And you know what I had to do, I had to leave the Prayer Book and the Bible behind in my monastic cell—-the little room they would give me when I visited the monastery. I had to leave them behind because they became a temptation to distraction. Out of the Jesus Prayer came a deeper and deeper calling just to sit and listen. I would focus on the crucifix over the altar and repeat the Jesus Prayer. I would wait upon God. I did allow myself to take two things in with me—a pencil and piece of paper. I took those in so that when something came across my mind on which I began to worry or plan or ponder, I would write it down as a way of saying to myself, ‘I’ll get to that later." And I would come back to the Jesus Prayer and waiting upon God.

And you know one of the most interesting side effects of this practice—-it raised in me such an incredible sense of exhaustion. I fought it at first, but after awhile I realized that when I had allowed myself to relax to that extent, then I just had to go take a nap, and so I did. I remember in the early days of this practice that I had to nap a lot. (I am my father’s son!) But gradually, the exhaustion passed. I began to breathe more deeply. I began to experience the world in a whole new way. I became so deeply aware of the beauty of everything around me and a longing to tease out love and joy in everyone and every circumstance—-as if Jesus was there, just hidden in shadows with a big smile and stifling a laugh until . . .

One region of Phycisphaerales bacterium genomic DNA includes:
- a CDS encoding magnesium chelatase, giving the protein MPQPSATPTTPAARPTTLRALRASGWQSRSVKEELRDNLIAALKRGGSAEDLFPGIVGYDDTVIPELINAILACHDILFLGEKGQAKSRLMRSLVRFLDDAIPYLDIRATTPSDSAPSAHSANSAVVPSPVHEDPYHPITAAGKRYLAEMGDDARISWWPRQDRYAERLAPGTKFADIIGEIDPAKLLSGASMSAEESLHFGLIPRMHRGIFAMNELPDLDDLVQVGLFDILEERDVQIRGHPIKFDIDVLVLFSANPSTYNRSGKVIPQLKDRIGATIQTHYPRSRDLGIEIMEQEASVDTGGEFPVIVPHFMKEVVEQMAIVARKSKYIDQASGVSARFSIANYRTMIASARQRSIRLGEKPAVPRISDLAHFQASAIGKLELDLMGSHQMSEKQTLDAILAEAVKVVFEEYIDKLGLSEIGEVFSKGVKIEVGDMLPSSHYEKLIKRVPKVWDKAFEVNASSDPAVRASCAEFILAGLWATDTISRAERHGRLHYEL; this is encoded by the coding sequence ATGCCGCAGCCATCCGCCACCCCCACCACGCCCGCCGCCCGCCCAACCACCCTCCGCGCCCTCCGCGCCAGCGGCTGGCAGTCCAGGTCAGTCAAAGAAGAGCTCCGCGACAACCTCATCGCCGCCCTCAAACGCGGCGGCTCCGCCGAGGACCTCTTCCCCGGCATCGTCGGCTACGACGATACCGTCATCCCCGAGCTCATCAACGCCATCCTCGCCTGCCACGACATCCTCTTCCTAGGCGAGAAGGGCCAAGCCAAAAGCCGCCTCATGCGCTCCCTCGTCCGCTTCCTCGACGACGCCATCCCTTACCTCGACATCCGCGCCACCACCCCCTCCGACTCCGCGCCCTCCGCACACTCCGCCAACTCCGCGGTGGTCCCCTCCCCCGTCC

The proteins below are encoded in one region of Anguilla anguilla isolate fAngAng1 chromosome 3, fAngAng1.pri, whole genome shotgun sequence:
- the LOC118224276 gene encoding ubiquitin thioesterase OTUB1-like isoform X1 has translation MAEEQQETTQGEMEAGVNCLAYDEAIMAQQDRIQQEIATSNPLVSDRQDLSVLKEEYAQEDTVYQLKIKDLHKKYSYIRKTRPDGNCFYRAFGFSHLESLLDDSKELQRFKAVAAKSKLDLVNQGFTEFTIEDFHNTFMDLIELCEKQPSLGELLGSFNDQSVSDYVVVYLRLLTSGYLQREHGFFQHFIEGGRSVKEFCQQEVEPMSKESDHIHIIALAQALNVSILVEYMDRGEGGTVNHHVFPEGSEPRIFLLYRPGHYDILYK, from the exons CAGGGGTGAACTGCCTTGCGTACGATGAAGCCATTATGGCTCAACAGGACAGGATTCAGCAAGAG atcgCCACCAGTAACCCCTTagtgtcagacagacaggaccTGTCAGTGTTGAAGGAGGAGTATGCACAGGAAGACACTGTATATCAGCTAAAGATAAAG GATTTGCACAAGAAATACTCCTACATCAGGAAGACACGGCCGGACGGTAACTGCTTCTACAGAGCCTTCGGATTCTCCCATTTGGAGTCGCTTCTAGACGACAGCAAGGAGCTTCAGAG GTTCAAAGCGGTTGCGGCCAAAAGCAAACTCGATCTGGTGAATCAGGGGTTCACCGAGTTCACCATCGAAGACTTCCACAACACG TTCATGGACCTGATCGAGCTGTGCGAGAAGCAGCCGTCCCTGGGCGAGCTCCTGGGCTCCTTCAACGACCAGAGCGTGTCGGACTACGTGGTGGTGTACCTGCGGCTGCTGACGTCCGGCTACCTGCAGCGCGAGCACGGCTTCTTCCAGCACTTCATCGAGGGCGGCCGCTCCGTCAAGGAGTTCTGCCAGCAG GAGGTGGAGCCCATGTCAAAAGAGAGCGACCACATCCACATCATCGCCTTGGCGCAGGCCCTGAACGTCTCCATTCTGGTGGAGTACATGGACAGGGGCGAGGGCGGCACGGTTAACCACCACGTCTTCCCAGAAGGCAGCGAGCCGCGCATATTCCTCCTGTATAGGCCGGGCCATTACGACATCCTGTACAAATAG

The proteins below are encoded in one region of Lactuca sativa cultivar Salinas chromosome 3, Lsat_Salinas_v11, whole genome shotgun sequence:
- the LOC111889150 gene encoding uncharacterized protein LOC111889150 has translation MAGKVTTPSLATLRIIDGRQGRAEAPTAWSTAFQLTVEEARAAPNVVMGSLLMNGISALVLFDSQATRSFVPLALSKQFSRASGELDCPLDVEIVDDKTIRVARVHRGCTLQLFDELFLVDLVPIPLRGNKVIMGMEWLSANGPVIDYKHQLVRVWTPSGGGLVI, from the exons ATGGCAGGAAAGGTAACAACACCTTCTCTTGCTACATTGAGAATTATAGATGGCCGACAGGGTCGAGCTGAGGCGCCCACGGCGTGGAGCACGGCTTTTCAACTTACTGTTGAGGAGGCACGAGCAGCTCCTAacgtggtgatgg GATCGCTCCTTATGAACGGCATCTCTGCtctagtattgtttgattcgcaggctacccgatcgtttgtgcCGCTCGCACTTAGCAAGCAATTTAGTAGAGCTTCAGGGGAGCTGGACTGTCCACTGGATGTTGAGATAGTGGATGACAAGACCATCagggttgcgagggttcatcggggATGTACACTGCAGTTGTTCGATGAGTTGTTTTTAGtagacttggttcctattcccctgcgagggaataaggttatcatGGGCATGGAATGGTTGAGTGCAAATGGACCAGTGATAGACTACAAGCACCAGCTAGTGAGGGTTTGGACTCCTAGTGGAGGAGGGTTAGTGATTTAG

Wait, that passing light, did it catch something?

            I thought I saw someone moving. . .


                        yes, like someone laughing...

Like someone waiting to spring a joyful surprise and can hardly contain himself.
Yes that’s it. It was that kind of laugh.

I wish I could say that I have lived consistently in that space since that time. The sad news is that I have had some very dark days in my life, and times where I have been consumed with the cares of this world. And I still struggle. But, and this is the truth about contemplative prayer, it is not something you achieve, it is something you practice.

And if this sermon challenges you to explore contemplative prayer, I urge you not to go there without a spiritual director or spiritual friend. Contemplative prayer can be very, very intimidating and scary. But at the very least, take this message to heart this Lent, that though we are tempted throughout this life by so many things that would cause us to spin off center, there is a way to come home, to come to center, and that way is discovered and deepened in prayer……Lord Jesus Christ, Son of the Living God, Have mercy on me a sinner.